One evening an old Cherokee told his grandson about a battle that goes on inside people.
He said, “Dear boy, the battle is between the two ‘wolves’ that exist inside us all.
One is Evil.
It is anger, envy, jealousy, sorrow, regret, greed, arrogance, self-pity, guilt, resentment, inferiority, lies, false pride, superiority, and ego.
The other is Good.
It is joy, peace, love, hope, serenity, humility, kindness, benevolence, empathy, generosity, truth, compassion and faith.”
The grandson thought about it for a minute and then asked his grandfather,
“Which wolf wins?”
The old Cherokee replied, “The one you feed.”
I’ve wasted many an hour feeding the bad wolf, specifically the bad wolf of envy.
Let’s be clear here, envy is that unpleasant yearning for what you don’t have. Jealousy, meanwhile, is the fear (real or imagined) of losing something you have to someone else.
It’s rife in this online, super-connected world. Every benign stop-off on Facebook turns into a stressful contest or a spiral of misery as curated lives float down your screen in a blur of pictures of fabulous people having a fabulous time in fabulous places.
Hours of time, the only currency I’ll never be able to earn back, has gone into repeatedly stopping off at other people’s websites, reading their blogs, buying their stuff, signing up for their newsletters, scanning their sales pages…all because I wanted want I believed they had.
A bigger audience. Better wordsmithing skills. Design cred up the wazoo. More clients. Shit-hot testimonials. An e-course that turned out to be the digital equivalent of being licked by kittens.
And it’s not just in the tiny clique of online business where I’ve let envy live rent-free in my head.
How about the battleground of our bodies?
She’s got smoother skin and less cellulite than me = I lose. Her boobs are smaller than mine = I win. She’s two sizes smaller than me = I lose.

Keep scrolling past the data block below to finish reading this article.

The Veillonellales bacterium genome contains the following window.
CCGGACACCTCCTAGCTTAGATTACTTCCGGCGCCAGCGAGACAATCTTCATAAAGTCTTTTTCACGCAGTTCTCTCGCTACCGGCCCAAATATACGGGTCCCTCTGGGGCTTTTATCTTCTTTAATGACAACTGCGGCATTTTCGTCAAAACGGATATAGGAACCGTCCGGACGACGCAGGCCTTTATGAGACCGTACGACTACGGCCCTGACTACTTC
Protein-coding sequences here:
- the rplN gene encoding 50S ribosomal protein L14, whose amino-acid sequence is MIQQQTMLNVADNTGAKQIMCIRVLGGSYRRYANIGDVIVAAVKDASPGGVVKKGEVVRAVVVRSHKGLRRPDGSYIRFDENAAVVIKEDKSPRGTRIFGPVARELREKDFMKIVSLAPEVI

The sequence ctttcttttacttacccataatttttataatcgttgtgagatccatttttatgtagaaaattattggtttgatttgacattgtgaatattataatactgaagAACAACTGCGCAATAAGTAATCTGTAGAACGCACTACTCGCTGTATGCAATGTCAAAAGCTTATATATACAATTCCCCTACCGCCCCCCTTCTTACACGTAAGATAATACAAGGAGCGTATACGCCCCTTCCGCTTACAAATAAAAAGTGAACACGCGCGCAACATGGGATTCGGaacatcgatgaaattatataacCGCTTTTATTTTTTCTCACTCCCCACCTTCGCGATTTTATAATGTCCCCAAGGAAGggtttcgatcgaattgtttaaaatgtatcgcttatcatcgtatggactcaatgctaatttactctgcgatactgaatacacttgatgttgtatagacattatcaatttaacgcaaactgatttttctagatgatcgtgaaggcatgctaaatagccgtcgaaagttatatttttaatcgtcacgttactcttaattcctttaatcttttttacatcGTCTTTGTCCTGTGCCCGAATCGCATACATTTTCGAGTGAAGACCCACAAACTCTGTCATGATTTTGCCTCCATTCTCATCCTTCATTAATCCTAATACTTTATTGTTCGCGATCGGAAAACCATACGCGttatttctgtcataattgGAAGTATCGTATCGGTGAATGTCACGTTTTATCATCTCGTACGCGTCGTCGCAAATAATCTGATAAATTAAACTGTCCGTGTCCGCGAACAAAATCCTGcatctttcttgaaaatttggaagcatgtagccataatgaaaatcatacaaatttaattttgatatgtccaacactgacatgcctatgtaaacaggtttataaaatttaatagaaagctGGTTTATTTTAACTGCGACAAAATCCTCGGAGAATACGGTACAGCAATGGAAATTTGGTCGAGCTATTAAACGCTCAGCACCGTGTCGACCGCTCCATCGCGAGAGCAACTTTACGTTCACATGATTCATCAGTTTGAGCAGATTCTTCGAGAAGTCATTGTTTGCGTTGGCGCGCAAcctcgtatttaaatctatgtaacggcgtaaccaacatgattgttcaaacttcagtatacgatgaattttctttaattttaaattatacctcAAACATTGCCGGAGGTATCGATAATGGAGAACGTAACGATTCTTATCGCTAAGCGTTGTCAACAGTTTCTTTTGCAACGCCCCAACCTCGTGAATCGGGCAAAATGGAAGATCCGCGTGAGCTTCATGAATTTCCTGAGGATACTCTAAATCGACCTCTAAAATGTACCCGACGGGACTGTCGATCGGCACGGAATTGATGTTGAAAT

My search for victory, security, adoration, love, esteem and high praise always ends in feeling less than, lonely, anxious, insecure and filled with self-loathing.
The problem, of course, is that we’re hard wired to compare ourselves. It’s proved a useful survival skill. It’s never going to go away but that doesn’t mean we can’t bring a mega-dose of compassion and self-love along for the ride.
So when the comparison part of my brain goes on the rampage, here’s what I do:
Celebrate My Rivals – when I see someone I admire putting some fabulous thing they’ve created out into the world, that familiar stab of envy still gets me. “Urgh…why not ME? Look at them all doing great stuff and shit” says the comparison part of brain, with a healthy dose of contempt.
Now when I hear myself going that road, I pause and notice how it feels in my body. How does it feel to embody envy and contempt? Usually it feels tight, constricted and contracted.
So even if I don’t feel like doing it right in that moment, I’ll retweet that link to their sales page. I’ll recommend it to someone I think could benefit. I’ll send them a note of congratulations.
And if it’s body envy…? I’ll say silently to myself “Good for her for taking great care of her body, she looks fabulous. And it’s good to be reminded I want that for myself too!”
Practice An Attitude of Gratitude – When I’m caught up in envy, feeling small and insecure and like nothing I do is of any value, I head over to my “I am awesome” folder in my inbox.
In there are the emails of gratitude I’ve had from clients, friends and complete strangers who’ve read something I’ve written and who’ve felt compelled to thank me.
Reading their notes of thanks creates a positive upward spiral of gratitude because I’m grateful in turn to them for their kind words, for letting me know that something I said or did was of service to them.
And if it’s body envy…? My do I have a lot to be grateful for. I’m healthy despite having inherited a high risk of developing cancer. I’ve got eyelashes so long people often ask me if I’m wearing falsies. I’ve got long, strong arms to wrap around my man and let him know I love him. I’ve got long, strong legs that take me wherever I want to go. My body shows up for me everyday…even when I’m not being so hot at showing up for it.
Become A Detective – the flipside of envy is that it can shine a light on the things you want.
When I see someone with hundreds or even thousands of Facebook fans and feel that tightness creep up, I can pause and acknowledge that I want that too.
When I see someone putting themselves out there in the world by creating value on their blog and with the programs they create, I can start to map out how I want to show up in a bigger way and speak to more people.
And if it’s body envy…? I can look at my own fitness goals and decide if they’re still the ones I want to be pursuing. I can look at whether what I’m putting into my body is what it truly desires. I can be still for a moment and lean into the discomfort…is that what I really want? Am I willing to make the sacrifices it takes to have the body of an athlete? From that point, I can recommit to what I do want, what feels good to just me.
What about you? Share with me in the comments how you deal with envy.